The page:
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Behind the Rituals

Why do you do the things you do? How much of nursing practice is based on ritual and myth and how much on sound evidence? If you have a ritual you’d like to discuss here, email nursingtimescomments@emap.com

Does opening windows reduce infection rates?

Posted by Eileen ShepherdMon, 13 May 2013

We reported this week that the chance of infection in wards varies dramatically depending on whether nursing staff leave the windows open. A study by the University of Leeds and Bradford Teaching Foundation Trust looked at airflow in a disused “Nightingale” ward using tracer gases to simulate the spread of airborne infections.

Should nurses undertake study in their own time?

Posted by Eileen ShepherdMon, 6 May 2013

Nursing is described as a profession, but terms such as “vocation” and “calling” are also used to describe the principles that attract people into nursing. What do you think? Should nurses undertake study in their own time?

Is it safe to care for patients in 'hospital hotels'?

Posted by Eileen ShepherdMon, 29 Apr 2013

 Ministers ponder ‘hospital hotels’

Should nurses accept education funding/grants from the drugs industry?

Posted by Eileen ShepherdMon, 15 Apr 2013

NHS and private healthcare staff received £40m from drugs companies in one year

Should nurses treat abusive patients?

Posted by Eileen ShepherdMon, 8 Apr 2013

What do you think?How do we define abusive behaviour?How do we measure abusive behaviour?Should it be tolerated if it is associated with patients’ health problems?Do NHS staff receive enough training to managing conflict with patients and relatives?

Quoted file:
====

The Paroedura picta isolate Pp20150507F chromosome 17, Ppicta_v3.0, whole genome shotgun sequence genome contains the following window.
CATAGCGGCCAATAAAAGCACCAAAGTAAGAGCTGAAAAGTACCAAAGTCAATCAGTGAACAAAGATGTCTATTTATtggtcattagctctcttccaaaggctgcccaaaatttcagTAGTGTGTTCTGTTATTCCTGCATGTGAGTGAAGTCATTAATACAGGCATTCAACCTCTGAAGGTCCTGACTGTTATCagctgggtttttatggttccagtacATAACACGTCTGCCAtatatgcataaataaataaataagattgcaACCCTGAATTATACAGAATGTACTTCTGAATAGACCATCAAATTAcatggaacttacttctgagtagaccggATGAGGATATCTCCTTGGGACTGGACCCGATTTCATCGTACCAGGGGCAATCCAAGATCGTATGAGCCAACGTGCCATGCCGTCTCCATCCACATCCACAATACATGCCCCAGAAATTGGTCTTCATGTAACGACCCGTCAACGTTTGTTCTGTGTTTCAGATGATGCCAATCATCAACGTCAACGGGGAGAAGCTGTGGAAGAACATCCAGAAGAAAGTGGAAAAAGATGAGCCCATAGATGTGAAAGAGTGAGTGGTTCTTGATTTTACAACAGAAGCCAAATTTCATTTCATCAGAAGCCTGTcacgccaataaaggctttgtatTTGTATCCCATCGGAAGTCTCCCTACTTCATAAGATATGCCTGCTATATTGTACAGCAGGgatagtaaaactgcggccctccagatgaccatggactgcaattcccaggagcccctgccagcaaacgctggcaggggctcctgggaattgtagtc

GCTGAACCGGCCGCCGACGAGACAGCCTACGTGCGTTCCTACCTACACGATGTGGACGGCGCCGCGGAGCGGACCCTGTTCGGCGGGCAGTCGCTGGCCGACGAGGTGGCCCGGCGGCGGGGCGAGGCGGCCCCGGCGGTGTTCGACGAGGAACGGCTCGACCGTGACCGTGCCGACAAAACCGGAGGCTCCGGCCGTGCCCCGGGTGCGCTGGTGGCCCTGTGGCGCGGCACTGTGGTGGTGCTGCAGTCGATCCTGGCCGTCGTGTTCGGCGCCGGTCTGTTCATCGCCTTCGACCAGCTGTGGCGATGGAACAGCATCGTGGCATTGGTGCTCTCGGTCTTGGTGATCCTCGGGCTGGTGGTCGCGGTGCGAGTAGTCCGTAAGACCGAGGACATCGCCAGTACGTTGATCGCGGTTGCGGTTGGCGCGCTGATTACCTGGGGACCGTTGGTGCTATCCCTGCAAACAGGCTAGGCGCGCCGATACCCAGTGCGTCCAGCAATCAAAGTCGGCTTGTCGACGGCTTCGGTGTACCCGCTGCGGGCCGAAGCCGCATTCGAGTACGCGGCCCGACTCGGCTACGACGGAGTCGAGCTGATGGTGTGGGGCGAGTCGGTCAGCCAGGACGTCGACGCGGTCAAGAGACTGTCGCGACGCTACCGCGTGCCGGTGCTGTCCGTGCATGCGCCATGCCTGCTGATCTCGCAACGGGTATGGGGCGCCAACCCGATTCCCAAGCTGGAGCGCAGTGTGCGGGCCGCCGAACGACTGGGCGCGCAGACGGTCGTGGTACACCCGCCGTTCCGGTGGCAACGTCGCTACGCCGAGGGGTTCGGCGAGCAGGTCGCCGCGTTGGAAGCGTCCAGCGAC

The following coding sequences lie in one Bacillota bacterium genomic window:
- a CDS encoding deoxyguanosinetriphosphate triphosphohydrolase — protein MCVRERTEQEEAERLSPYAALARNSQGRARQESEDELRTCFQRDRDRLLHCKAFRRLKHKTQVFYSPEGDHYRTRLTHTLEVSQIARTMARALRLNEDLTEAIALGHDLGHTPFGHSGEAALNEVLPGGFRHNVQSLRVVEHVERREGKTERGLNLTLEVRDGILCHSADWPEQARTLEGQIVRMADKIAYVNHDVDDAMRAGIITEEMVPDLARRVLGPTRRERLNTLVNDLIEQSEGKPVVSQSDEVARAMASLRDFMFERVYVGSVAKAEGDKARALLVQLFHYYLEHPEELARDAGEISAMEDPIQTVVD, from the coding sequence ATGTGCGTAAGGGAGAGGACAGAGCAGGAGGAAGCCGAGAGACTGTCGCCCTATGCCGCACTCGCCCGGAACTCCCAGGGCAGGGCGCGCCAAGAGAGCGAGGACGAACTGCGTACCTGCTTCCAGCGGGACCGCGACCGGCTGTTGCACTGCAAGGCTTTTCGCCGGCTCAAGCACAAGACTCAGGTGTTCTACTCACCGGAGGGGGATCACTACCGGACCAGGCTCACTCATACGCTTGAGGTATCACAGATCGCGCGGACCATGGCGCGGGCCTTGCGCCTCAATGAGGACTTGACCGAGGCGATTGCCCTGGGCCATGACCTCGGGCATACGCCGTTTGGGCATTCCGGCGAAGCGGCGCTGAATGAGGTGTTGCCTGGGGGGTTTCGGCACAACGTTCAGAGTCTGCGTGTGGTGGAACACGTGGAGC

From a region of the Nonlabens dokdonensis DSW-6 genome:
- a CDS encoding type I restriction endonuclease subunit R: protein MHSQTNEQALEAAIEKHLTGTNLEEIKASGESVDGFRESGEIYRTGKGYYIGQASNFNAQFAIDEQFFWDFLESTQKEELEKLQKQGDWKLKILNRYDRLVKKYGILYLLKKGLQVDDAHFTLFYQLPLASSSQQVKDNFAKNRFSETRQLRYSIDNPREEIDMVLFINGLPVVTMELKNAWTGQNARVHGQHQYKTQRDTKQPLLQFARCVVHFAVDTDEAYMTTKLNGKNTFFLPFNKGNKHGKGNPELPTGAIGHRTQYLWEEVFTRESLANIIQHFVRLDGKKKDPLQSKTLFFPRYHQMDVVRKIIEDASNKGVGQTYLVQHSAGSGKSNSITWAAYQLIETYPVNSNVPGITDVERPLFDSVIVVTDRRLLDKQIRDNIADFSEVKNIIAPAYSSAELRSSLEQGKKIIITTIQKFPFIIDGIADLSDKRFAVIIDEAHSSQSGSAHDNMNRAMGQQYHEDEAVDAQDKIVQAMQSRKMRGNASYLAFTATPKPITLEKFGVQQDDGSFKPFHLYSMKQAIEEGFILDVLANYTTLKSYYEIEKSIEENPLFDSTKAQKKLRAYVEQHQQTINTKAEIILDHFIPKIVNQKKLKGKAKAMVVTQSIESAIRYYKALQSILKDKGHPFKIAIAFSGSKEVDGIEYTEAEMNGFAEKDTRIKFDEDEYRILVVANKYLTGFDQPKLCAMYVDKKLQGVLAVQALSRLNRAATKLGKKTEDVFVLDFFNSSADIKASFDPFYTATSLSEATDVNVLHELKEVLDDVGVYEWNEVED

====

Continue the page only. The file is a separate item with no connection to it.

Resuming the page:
Should directors of nursing have a clinical role?

Posted by Eileen ShepherdMon, 1 Apr 2013

What do you think?Is it important for DONs to be clinically credible?Should DONs be clinical experts?Is it possible DONs to manage a nursing service if they are not directly involved in clinical practice?

Does hand hygiene technique matter?

Posted by Eileen ShepherdMon, 25 Mar 2013

Bailey J (2012) From Ward to Whitehall. The disaster at Mid Staffs Hospital. Cure the NHS: Stafford

Should drug administration involve two nurses?

Posted by Eileen ShepherdMon, 31 Dec 2012

In our practice comment this week Jennifer Kelly states that hospitalised patients with swallowing difficulties (dysphagia) are three times more likely to suffer medicine administration errors (MAEs) than patients without dysphagia. Of greater concern is that the errors found were not minor. She suggested that single-handed drug administration means that nurses are often unaware that they have made errors and so they are unable to correct or report them.

Are you buying your manager a Christmas present this year?

Posted by Eileen ShepherdMon, 17 Dec 2012

Dean Royles the director of the NHS Employers recently suggested,  “Hardly anyone supports and encourages NHS managers, or shows any recognition or appreciation of the context they work in or the difficult, sometimes intractable challenges they face”.Do you think this comment is justified?